About this Plan
Redskin. Radio control sport model.
Quote: "It's a rare treat when an unpublished, genuine vintage design surfaces almoost 50 years on - but that is just what has happened with this pretty 44 in span veteraqn from Peter Holland. Redskin.
Hitherto unppublished, the original 'Redskin' was designed by Peter Holland way back in the pre-1950s as a test bed for the then new Mk 1 Elfin 1.8 cc diesel as soon as it appeared in the shops. Now, in search of something for lightweight radio and the smaller range of engines, he has gone back into his archives and added radio to the plan. The result is our latest full size plan, so over to Peter.
In those days, many free flight sport models were of open frame construction, including the fuselage, but when I casually started up the brand new 360 degree ported Elfin 1.8 cc diesel, in the kitchen, the cat was not seen for some hours. Clearly this neat little diesel had potential; it would need a rigid fuselage. But to enjoy running it in, a sport free flight model was my answer.
The radial mount integral with the engine and plastic tube tank enabled me to fix it with the cylinder side mounted. This was unusual in the standard type of cabin job. However I liked the appearance of a flat, wide cowling, and there would be no chunk of engine spraying goo all over the windscreen. The tank was not a problem, because I would use a separate limit tank.
The fuselage was fully skinned with tiny corner strips - you could hardly call then longerons - and the result was a light and rigid box with not unpleasing lines. The undercarriage was to be fixed to the firewall, but, being free flight, there had to be a knock-off fixing for those downwind arrivals. The front end, engine mount, undercarriage and cowling where in one unit, retained by rubber bands. It sat in a keyed recess in the part of the firewall built into the fuselage. This feature contributed to the fact that the model lasted about four years of steady outings, before the engine was transferred to control line use.
The name 'Redskin' was a natural; The fuselage was an orange shade of red and it was skinned. The Elfin provided those Red Indian war whoops as it went into its climb mode!
Adding radio: I still have the original Elfin Mk.1 but silencing is a problem, in any case it might have struggled with a muffler, because the weight of which, plus today's radio payload, would have increased the original wing loading by at least 75 percent. Now when you include the difference in weight between that diesel, and a .15 cu in glow motor with silencer, the figure goes up a little more, but there is more power to deal with it and the present loading of 9.9 oz /sq ft is more realistic in today's sport scene.
I have made no visual or structural changes to the design other than those dictated by radio conversion. These are as follows.
1. The wing is one piece, instead of the doweled-together type which was then necessary for free flight rough and tumble, and the need to stow the model in a box on the back of a push bike.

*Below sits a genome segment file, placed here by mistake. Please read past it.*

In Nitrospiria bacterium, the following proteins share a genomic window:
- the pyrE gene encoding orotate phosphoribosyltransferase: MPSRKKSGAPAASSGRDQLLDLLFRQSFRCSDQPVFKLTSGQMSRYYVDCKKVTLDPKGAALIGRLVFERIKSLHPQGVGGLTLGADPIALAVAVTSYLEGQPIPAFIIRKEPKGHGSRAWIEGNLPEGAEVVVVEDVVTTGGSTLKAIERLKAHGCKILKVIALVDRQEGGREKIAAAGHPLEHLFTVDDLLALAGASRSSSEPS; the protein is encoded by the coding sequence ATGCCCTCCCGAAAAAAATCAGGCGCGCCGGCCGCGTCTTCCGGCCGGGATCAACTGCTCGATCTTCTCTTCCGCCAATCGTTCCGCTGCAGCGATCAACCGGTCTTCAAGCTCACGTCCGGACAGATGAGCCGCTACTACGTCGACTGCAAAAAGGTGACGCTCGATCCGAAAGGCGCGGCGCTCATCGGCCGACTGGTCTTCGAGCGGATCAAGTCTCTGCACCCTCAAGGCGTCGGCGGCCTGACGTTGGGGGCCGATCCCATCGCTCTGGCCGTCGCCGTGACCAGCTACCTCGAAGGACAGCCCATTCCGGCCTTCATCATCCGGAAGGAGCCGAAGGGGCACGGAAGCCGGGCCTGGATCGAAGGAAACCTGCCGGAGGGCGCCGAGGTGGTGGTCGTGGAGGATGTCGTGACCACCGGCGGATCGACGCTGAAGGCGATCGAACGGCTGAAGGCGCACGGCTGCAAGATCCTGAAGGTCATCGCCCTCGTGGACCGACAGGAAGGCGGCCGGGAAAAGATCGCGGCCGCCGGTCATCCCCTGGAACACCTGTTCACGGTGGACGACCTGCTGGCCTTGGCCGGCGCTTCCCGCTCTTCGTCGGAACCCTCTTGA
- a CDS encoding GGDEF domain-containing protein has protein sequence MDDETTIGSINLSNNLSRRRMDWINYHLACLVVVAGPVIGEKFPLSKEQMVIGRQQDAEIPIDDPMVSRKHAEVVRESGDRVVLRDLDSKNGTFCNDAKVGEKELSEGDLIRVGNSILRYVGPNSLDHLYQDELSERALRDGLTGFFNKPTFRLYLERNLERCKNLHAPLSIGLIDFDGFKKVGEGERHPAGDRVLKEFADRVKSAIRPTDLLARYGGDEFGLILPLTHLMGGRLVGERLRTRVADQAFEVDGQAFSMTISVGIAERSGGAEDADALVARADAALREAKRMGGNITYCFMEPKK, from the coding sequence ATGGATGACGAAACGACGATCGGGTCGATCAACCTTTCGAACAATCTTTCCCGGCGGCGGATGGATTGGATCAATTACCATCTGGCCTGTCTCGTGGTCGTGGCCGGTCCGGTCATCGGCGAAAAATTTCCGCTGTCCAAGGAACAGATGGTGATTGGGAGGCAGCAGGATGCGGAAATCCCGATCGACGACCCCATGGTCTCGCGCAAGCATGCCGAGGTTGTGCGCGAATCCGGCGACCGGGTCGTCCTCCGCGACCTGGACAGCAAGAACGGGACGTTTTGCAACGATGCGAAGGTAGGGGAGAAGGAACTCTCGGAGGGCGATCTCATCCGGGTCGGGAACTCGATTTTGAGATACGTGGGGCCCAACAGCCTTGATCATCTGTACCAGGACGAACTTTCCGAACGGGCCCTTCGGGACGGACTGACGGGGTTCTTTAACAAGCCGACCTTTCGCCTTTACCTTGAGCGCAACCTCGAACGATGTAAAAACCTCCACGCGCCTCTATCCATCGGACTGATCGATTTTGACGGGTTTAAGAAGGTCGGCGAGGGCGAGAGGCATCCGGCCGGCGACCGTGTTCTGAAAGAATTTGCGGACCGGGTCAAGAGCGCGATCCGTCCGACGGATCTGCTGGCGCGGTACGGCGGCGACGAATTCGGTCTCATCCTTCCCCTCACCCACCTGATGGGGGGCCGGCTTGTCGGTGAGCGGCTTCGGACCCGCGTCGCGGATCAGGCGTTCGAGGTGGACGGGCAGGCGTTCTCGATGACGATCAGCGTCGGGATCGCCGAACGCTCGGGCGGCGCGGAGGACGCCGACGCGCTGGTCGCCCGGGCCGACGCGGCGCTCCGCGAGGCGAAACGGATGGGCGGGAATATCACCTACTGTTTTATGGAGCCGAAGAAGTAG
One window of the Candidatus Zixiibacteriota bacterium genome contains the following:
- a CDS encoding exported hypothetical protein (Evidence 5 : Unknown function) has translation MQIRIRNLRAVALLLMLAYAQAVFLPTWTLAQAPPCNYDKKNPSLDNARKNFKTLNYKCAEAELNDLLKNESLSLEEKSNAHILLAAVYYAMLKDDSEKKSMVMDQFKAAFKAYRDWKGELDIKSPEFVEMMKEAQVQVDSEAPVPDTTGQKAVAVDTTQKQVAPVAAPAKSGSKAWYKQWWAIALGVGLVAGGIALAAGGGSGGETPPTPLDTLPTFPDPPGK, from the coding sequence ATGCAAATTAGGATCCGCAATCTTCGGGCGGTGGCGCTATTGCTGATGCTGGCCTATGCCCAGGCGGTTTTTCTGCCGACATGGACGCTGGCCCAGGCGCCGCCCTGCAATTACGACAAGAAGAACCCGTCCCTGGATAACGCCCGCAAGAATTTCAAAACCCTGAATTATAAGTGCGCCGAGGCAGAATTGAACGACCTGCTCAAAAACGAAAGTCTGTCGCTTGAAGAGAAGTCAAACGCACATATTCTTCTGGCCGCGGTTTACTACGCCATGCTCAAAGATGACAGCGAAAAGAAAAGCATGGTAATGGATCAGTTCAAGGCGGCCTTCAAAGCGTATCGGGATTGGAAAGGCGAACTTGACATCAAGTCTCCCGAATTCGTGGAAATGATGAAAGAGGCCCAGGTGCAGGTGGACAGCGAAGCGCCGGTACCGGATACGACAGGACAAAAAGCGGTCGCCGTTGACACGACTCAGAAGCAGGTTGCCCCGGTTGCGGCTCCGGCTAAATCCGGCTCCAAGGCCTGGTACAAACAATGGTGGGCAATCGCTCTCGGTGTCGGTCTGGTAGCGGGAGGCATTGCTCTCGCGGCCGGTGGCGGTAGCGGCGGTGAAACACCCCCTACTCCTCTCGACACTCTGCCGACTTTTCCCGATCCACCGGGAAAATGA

2. I added a fixed tail assembly, instead of using bands and dowels.
3. I enlarged the width of the fin and tailplane trailing edge material (but not the area) so as to have rudder and elevator in place of a small rudder tab. The external parts of the linkage are unobtrusive, and hinges are stitches, in the traditional manner (if you've got to have control surfaces, keep them in style).
4. Clearly, that knock-off feature of the front end had to go, I hate to think what would happen to the throttle linkage, but the 1/4 in longer cowling is retained with those same type of hooks and bands as held the whole works before, and that joint line is preserved.
I did film cover this one, because so many average fliers prefer not have that smelly dope and tissue. The original 'Redskin' used white rag tissue which soaked up the dope, and there was colour dope on the fuselage and leading edge. You can't get 1 in wheels made from an old rubber foam bath mat either!
The CG is now where it should be or a radio model. In its free flight days the position was more than 50 percent back, due to my habit of using larger tail areas with rigging angles to suit.
Start here: Begin by making the undercarriage legs. Bend them from 12 gauge piano wire per the front view on the plan. The springing is by torsion bar and is per riginal (but thicker). Leave the spats for now, because the undercarriage needs to be fixed to F1 before it is built into the fuselage.
Building the fuselage: No sweat, just traditional balsa butchery, but there are a few little wrinkles to help along the way. I started by checking the engine/tank setup with a bench run using the nylon motor mount that was to go in the model..."
Direct submission to Outerzone.
Quote: "Peter Holland's Redskin from October '95 RM. A vintage design from the 1940's rediscovered in the 90's and now reappearing in the 2020's!"
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User commentsA pleasant model from someone with more than a four decades design stretch. The leg fairings and wheel spats are small details that brighten the fine looks.
Miguel - 02/08/2020
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